The trial proceedings were shown on Iraqi and pan-Arab satellite television channels with a 20-minute delay. Ahead of the verdicts, several channels aired documentaries about Saddam's crackdowns on Kurds and Shiites. They also aired videotape of mass graves being uncovered after the U.S.-led invasion of Iraq in 2003.

Al-Masai television, run by the prominent Shiite Dawa party, played solemn music as it scrolled through snapshots of Iraqis who went missing under Saddam's 23-year rule.

Another Shiite channel, al-Furat, aired archive footage of Saddam from the 1980s proclaiming, "Everyone stands against the revolution, whether they are 100 or 2,000 or 10,000, I will chop their heads off and this doesn't shake a hair of me at all."

Copyright 2006 The Associated Press. All rights reserved.

Saddam, 2 Others Sentenced to Death

Saddam, 2 Others Sentenced to Death

By HAMZA HENDAWI, Associated Press Writer
58 minutes ago

BAGHDAD, Iraq - Saddam Hussein was convicted and sentenced Sunday to hang for crimes against humanity in the 1982 killings of 148 people in a single Shiite town, as the ousted leader, trembling and defiant, shouted "God is great!"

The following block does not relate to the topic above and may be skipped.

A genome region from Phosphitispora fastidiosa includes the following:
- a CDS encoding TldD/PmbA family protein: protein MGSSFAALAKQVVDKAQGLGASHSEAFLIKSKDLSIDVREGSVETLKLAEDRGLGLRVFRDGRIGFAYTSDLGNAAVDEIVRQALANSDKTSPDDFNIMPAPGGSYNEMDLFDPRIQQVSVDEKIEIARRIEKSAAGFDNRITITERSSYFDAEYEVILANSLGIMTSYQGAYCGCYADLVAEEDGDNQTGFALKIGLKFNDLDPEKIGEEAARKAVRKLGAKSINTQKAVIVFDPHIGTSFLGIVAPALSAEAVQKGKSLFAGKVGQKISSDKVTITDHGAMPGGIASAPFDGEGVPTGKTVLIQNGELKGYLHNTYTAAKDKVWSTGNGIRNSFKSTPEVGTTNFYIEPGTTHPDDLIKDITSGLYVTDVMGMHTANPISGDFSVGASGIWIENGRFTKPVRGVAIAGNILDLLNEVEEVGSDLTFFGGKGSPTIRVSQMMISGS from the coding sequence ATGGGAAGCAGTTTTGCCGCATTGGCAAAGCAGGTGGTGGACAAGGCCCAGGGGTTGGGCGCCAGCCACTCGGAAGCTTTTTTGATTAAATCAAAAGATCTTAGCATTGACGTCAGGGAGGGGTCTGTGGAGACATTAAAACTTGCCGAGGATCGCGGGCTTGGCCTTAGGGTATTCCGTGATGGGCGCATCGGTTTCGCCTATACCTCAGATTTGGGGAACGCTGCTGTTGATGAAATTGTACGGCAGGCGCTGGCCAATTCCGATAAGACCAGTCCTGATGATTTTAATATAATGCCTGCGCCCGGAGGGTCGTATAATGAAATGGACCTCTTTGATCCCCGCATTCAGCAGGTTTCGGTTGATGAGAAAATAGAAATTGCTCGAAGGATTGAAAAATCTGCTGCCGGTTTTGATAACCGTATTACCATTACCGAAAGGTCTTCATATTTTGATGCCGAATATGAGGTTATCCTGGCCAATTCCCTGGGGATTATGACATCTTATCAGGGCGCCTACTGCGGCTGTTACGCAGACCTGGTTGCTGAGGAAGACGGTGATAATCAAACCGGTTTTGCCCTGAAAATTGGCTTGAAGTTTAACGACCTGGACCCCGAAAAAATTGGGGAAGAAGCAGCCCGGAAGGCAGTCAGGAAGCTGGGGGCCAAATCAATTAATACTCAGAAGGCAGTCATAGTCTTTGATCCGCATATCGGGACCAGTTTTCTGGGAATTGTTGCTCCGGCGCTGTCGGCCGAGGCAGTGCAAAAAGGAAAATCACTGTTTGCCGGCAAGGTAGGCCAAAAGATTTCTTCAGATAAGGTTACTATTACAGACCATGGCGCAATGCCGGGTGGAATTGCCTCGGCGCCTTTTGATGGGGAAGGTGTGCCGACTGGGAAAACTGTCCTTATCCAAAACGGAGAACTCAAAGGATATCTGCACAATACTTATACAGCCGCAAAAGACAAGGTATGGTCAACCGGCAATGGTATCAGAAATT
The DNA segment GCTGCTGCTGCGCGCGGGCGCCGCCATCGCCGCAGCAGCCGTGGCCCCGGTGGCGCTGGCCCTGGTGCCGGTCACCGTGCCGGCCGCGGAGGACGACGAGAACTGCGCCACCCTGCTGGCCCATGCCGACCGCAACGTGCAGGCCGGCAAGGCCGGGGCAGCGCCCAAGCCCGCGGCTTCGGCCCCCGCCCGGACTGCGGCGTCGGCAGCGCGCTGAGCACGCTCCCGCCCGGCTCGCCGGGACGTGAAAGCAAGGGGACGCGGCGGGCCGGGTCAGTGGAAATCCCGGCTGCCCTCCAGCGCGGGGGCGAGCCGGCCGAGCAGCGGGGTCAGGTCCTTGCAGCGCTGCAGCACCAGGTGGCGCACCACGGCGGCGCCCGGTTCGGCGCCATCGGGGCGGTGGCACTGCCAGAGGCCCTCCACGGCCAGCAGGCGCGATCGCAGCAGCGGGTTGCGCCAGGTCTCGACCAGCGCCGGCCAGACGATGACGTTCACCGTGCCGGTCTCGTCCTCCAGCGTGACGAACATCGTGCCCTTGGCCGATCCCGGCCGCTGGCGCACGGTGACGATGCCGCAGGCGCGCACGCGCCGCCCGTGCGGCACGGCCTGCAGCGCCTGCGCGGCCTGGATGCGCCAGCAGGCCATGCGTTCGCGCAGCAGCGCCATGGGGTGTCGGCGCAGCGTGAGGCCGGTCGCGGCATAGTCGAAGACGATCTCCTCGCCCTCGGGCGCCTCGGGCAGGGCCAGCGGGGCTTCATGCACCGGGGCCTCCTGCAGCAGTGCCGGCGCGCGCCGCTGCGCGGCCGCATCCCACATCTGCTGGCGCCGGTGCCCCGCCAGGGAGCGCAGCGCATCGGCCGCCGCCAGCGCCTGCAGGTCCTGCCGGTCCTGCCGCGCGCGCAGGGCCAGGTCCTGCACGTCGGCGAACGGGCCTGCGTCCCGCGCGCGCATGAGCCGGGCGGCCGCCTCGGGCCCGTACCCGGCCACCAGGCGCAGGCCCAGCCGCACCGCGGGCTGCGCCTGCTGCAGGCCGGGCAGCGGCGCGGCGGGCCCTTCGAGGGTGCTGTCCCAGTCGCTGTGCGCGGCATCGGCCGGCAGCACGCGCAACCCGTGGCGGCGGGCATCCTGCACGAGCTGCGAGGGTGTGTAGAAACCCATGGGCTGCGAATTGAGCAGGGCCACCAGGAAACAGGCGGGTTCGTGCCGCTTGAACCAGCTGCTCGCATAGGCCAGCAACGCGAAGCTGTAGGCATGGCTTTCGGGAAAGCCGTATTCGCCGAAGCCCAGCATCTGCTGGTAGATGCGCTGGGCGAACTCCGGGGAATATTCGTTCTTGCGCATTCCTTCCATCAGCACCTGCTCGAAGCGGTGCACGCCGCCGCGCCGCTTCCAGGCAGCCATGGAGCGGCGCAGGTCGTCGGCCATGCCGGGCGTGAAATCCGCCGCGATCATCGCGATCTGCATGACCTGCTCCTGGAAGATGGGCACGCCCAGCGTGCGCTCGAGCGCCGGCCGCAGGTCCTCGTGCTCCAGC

As he, his half brother and another senior official in his regime were convicted and sentenced to death by the Iraqi High Tribunal, Saddam yelled out, "Long live the people and death to their enemies. Long live the glorious nation, and death to its enemies!" Later, his lawyer said the former dictator had called on Iraqis to reject sectarian violence and refrain from revenge against U.S. forces.

The trial brought Saddam and his co-defendants before their accusers in what was one of the most highly publicized and heavily reported trials of its kind since the Nuremberg tribunals for members of Adolf Hitler's Nazi regime and its slaughter of 6 million Jews in the World War II Holocaust

"The verdict placed on the heads of the former regime does not represent a verdict for any one person. It is a verdict on a whole dark era that has was unmatched in Iraq's history," Nouri al-Maliki, Iraq's Shiite prime minister, said.

Some feared the verdicts could exacerbate the sectarian violence that has pushed the country to the brink of civil war, after a trial that stretched over nine months in 39 sessions and ended nearly 3 1/2 months ago. Clashes immediately began Sunday in north Baghdad's heavily Sunni Azamiyah district. Elsewhere in the capital, celebratory gunfire rang out.